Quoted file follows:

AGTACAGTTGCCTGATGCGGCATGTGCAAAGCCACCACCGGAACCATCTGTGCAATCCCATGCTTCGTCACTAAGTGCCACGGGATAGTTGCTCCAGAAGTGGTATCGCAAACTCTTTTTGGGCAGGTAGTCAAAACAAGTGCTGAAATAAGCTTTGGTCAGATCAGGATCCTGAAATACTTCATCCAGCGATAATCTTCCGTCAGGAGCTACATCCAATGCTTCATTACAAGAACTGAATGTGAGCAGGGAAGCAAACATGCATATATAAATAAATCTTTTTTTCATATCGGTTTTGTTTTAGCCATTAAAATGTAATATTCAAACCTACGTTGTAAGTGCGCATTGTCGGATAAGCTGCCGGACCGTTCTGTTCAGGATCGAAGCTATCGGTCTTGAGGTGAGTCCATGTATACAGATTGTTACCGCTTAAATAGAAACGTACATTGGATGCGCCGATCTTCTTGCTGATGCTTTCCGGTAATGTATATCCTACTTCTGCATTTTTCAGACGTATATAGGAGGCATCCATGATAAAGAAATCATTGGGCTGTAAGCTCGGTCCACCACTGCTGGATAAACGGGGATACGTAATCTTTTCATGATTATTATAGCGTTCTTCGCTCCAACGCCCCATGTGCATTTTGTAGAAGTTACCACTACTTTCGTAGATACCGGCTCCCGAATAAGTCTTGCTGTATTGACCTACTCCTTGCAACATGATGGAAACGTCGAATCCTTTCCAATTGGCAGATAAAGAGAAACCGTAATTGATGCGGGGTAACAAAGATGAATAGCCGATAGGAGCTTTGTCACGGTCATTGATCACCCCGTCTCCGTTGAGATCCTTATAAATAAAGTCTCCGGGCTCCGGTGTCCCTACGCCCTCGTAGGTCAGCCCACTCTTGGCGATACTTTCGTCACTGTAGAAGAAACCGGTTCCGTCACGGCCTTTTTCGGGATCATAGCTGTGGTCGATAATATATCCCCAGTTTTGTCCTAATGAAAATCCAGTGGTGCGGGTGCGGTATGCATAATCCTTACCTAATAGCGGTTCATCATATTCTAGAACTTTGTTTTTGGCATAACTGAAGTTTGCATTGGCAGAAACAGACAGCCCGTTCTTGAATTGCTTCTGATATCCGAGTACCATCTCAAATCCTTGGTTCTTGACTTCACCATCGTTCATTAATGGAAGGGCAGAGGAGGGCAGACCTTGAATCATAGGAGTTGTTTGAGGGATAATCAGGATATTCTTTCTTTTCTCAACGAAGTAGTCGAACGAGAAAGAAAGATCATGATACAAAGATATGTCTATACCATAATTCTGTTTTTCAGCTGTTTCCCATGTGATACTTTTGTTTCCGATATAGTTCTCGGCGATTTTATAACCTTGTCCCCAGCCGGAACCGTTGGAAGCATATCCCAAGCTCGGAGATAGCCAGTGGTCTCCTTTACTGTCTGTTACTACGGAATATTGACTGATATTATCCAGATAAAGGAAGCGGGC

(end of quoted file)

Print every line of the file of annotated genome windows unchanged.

AGTACAGTTGCCTGATGCGGCATGTGCAAAGCCACCACCGGAACCATCTGTGCAATCCCATGCTTCGTCACTAAGTGCCACGGGATAGTTGCTCCAGAAGTGGTATCGCAAACTCTTTTTGGGCAGGTAGTCAAAACAAGTGCTGAAATAAGCTTTGGTCAGATCAGGATCCTGAAATACTTCATCCAGCGATAATCTTCCGTCAGGAGCTACATCCAATGCTTCATTACAAGAACTGAATGTGAGCAGGGAAGCAAACATGCATATATAAATAAATCTTTTTTTCATATCGGTTTTGTTTTAGCCATTAAAATGTAATATTCAAACCTACGTTGTAAGTGCGCATTGTCGGATAAGCTGCCGGACCGTTCTGTTCAGGATCGAAGCTATCGGTCTTGAGGTGAGTCCATGTATACAGATTGTTACCGCTTAAATAGAAACGTACATTGGATGCGCCGATCTTCTTGCTGATGCTTTCCGGTAATGTATATCCTACTTCTGCATTTTTCAGACGTATATAGGAGGCATCCATGATAAAGAAATCATTGGGCTGTAAGCTCGGTCCACCACTGCTGGATAAACGGGGATACGTAATCTTTTCATGATTATTATAGCGTTCTTCGCTCCAACGCCCCATGTGCATTTTGTAGAAGTTACCACTACTTTCGTAGATACCGGCTCCCGAATAAGTCTTGCTGTATTGACCTACTCCTTGCAACATGATGGAAACGTCGAATCCTTTCCAATTGGCAGATAAAGAGAAACCGTAATTGATGCGGGGTAACAAAGATGAATAGCCGATAGGAGCTTTGTCACGGTCATTGATCACCCCGTCTCCGTTGAGATCCTTATAAATAAAGTCTCCGGGCTCCGGTGTCCCTACGCCCTCGTAGGTCAGCCCACTCTTGGCGATACTTTCGTCACTGTAGAAGAAACCGGTTCCGTCACGGCCTTTTTCGGGATCATAGCTGTGGTCGATAATATATCCCCAGTTTTGTCCTAATGAAAATCCAGTGGTGCGGGTGCGGTATGCATAATCCTTACCTAATAGCGGTTCATCATATTCTAGAACTTTGTTTTTGGCATAACTGAAGTTTGCATTGGCAGAAACAGACAGCCCGTTCTTGAATTGCTTCTGATATCCGAGTACCATCTCAAATCCTTGGTTCTTGACTTCACCATCGTTCATTAATGGAAGGGCAGAGGAGGGCAGACCTTGAATCATAGGAGTTGTTTGAGGGATAATCAGGATATTCTTTCTTTTCTCAACGAAGTAGTCGAACGAGAAAGAAAGATCATGATACAAAGATATGTCTATACCATAATTCTGTTTTTCAGCTGTTTCCCATGTGATACTTTTGTTTCCGATATAGTTCTCGGCGATTTTATAACCTTGTCCCCAGCCGGAACCGTTGGAAGCATATCCCAAGCTCGGAGATAGCCAGTGGTCTCCTTTACTGTCTGTTACTACGGAATATTGACTGATATTATCCAGATAAAGGAAGCGGGC